The Little Green Dress: For the Love of Thrifting
by Natalie Bencivenga
May 13, 2020
From designer gowns to ripped jeans, personal style plays a key role in how we want people to see us. But what about the invisible impacts of fashion as self expression? Did you know that the fashion industry is the second largest polluter in the world? From untreated toxic water finding its way from factories into our streams, to cheap synthetic fibers emitting gases 300 times more damaging than carbon dioxide into our air, the industry must be reimagined.
As individuals, it can feel completely overwhelming to think about how we can do our part to reduce the destructive global impact that the fashion industry leaves behind. But, fear not! Wearing fashions that are good for the environment and respect the workers producing them can still be affordable and oh-so-chic.
“I love the romance of these clothes,” said Gisele Fetterman, second lady of Pennsylvania. Thrift shops are her happy place, and she feels more “connected” to clothes with a story. “I like to think of who wore these clothes before me, what beautiful stories were told in them. We all have a responsibility to think about who makes our clothes and where they came from.”
Ms. Fetterman’s journey with gently used clothing began when she was just a little girl. Her family emigrated from Brazil to the United States. Her mother worked as a housekeeper in New York. “The families that my mother worked for would give hand-me-down clothes to her to give to me,” she recalled. “We didn’t have a lot of money for clothes and so to have someone passing their clothes to me shaped how I would think about fashion in the future.”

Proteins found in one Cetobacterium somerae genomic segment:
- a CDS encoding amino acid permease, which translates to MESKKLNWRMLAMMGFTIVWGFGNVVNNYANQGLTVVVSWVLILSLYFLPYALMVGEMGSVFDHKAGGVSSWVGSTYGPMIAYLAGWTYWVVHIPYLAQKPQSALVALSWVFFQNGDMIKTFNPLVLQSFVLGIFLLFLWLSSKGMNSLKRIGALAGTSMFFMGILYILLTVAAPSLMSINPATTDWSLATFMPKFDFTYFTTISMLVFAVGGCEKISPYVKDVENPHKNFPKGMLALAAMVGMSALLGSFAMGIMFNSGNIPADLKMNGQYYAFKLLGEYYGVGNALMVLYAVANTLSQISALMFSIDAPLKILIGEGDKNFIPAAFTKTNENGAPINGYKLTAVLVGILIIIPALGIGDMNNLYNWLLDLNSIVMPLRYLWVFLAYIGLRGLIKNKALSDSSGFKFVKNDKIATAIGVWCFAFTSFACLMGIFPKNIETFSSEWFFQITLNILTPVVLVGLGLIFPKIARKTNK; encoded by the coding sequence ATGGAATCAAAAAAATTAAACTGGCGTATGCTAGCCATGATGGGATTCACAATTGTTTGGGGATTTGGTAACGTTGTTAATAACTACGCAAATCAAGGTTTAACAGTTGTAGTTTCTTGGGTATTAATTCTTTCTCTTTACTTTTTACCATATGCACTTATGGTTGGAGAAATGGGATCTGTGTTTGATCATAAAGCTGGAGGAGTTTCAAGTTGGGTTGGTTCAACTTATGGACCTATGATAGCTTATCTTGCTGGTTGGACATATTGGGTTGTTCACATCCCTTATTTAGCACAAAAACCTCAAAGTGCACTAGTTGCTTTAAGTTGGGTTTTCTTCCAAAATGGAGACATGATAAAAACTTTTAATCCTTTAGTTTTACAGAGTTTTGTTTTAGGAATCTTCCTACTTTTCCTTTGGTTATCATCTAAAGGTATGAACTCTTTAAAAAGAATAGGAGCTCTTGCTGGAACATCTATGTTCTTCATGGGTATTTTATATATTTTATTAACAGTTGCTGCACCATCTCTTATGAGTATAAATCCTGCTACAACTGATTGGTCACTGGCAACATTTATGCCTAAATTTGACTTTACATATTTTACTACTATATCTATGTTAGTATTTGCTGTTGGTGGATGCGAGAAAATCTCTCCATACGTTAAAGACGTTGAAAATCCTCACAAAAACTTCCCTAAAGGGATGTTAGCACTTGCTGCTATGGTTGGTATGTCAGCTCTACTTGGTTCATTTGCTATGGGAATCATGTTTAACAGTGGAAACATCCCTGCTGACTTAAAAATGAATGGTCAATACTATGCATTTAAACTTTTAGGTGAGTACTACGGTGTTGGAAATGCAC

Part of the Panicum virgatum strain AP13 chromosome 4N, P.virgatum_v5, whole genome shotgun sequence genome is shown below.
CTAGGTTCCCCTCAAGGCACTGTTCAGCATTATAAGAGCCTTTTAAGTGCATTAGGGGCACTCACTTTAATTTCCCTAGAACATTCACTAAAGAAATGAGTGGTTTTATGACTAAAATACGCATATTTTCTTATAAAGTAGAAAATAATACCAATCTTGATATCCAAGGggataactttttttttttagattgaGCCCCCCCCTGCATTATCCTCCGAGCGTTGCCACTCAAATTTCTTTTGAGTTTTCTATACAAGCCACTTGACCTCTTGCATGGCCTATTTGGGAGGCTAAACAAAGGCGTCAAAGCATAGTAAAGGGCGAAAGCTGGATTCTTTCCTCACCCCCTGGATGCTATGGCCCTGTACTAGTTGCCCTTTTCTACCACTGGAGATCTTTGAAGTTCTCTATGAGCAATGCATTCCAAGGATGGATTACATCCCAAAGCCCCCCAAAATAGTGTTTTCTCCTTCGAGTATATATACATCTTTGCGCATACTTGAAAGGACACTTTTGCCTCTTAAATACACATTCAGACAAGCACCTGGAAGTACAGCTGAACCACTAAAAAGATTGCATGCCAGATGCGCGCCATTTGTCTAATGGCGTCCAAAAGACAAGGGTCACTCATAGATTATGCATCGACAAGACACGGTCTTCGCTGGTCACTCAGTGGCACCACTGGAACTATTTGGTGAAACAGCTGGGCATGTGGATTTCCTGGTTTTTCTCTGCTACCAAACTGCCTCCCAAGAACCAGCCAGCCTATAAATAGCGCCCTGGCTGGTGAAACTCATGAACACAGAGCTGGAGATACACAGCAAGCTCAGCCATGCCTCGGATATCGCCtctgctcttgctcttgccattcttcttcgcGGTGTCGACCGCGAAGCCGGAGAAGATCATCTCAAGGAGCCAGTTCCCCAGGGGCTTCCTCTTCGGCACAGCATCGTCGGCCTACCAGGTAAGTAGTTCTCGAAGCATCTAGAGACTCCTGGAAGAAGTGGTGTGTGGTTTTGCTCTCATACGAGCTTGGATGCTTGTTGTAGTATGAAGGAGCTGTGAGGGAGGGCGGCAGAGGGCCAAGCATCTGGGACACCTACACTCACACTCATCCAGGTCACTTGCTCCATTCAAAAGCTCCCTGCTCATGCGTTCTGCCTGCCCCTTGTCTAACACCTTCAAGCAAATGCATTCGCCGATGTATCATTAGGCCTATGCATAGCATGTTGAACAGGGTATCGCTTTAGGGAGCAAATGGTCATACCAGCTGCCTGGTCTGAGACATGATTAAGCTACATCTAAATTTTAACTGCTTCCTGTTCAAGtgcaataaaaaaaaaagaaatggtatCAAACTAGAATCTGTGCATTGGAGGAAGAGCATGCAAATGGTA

She became such a fan of thrifting that she even wore a second hand wedding dress when she eloped with Pennsylvania’s Lt. Gov. John Fetterman in 2008. “It was $13 from a thrift shop in New York,” she said. “I want to normalize the way in which we talk about second hand clothing. I want to destigmatize it. There is nothing wrong with wearing clothes that have been loved before. I teach that to my children and encourage them to be detectives when it comes to understanding where their clothing comes from.”
How are the workers treated? How do these clothes impact the environment? These are questions that Ms. Fetterman wants people to ask before they purchase clothing. If you are going to spend money on new clothes, she believes it is better to invest wisely in unique, sustainable pieces that are made by artisans. “I am willing to pay more money for something that I know was made to last, was made with recycled materials and was crafted by people who are treated fairly.”
But her heart will always be with thrift stores. “For me, it’s an adventure. You never know what treasures you may uncover.” If you are a novice and overwhelmed by the sheer volume of options, try spaces that have been curated like Highway Robbery Vintage in the South Side or Avalon Exchange in Squirrel Hill.
If you have clothing to donate, consider the Freestore in Braddock, a space Ms. Fetterman founded to reduce waste and support local communities in need. “Instead of clothes ending up in landfills, they can come to us and we can find them new homes. At the end of the day, the clothing is brought to life by the people who wear them.”
What story will you be telling?